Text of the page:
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Spokesperson on Huang Yan island

2000-11-15 14:15
Q: On February 2nd, the spokesman of President Estrada's office indicated that China's claim to sovereignty over Huang Yan island is short of legal and historical ground, and the Filipino navy has right to safeguard the territorial sea of the Philippines. What is your comments on these remarks?


A: The Huang Yan Island has always been an integral part of the Chinese territory. The international community including the Philippines has never challenged China's above-mentioned position. Since ancient time, many historical documents in China have clear records of the Huang Yan Island. Since 1935, maps and textbooks published in China have all indicated the Island as a part of the Chinese territory. The Chinese governments announced their naming of the Island for three times in 1935, 1947 and 1983 respectively. These are all governmental actions of the Chinese side showing its effective jurisdiction over the Huang Yan Island. Even according to what the Philippine side claimed, the Huang Yan Island is not within its territory. The three treaties that define the territory of the Philippines, namely the Treaty of Paris signed between the US and Spain in 1898, the Treaty concerning the Cession of the Archipelago of the Philippines signed between the US and Spain in 1900, and the Convention concerning the Frontier between the Archipelago of the Philippines and the State of the North Borneo signed between the US and Britain in 1930, all clearly stipulated that the west demarcation line of the territory of the Philippines is 118 East Longitude while the Huang Yan Island, a part of China's Zhong Sha Archipelago, is to the west of it. The Consititution of the Philippines in 1935, the Act to Define the Baseline of the Territorial Sea of the Philippines in 1961 and documents released by the government of the Philippines all reaffirm this demarcation line. The maps published by the government of the Philippines also show that the Huang Yan Island is not within the territory of the Philippines.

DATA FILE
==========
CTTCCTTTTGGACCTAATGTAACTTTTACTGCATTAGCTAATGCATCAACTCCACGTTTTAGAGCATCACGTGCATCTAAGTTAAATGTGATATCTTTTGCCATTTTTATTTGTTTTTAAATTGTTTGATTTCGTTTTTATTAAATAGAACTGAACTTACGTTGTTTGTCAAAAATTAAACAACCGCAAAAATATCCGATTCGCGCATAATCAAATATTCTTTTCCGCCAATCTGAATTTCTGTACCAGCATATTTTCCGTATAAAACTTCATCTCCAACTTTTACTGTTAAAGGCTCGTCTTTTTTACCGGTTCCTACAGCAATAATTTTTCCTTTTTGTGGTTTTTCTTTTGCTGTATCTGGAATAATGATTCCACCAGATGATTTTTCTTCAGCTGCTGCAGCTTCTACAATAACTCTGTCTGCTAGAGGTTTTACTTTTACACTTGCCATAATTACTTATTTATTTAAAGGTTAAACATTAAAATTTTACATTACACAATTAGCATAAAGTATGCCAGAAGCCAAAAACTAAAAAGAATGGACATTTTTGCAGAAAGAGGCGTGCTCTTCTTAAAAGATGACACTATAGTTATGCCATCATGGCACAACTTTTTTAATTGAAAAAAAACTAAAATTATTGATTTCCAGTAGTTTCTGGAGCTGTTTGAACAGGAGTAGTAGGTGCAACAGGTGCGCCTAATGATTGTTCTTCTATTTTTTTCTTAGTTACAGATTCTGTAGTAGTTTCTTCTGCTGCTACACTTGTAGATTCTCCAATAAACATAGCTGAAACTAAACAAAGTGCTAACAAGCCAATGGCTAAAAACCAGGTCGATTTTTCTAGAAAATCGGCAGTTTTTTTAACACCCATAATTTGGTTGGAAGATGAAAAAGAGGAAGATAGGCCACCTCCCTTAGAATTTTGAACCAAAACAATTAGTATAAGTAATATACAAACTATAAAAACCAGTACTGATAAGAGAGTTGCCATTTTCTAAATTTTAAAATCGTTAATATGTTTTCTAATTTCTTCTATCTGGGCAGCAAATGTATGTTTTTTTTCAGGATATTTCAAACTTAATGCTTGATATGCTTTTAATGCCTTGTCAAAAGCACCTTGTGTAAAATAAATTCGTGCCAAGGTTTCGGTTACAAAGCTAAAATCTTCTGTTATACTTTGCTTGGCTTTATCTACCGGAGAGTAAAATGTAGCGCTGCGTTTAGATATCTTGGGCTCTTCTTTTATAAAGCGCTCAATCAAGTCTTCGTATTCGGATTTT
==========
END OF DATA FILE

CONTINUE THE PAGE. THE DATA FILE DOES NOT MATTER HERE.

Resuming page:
In addition, the Philippine side has also made territorial claim over China's Huang Yan Island by citing the excuse of 200-mile exclusive economic zone. This cannot hold according to the international law. Territorial sovereignty is the basis of maritime jurisdiction, the latter being the right and interest derived from the former. This is the most fundamental principle of the modern maritime law. The Philippines cannot take possession of the territory of others within 200 miles by using maritime jurisdiction.


We hope that the Philippine side will abide by the basic facts and the basic norms governing international relations, respect China's territorial sovereignty, strictly honor the understanding and consensus reached by the two sides and refrain from creating new troubles and making such irresponsible remarks again.
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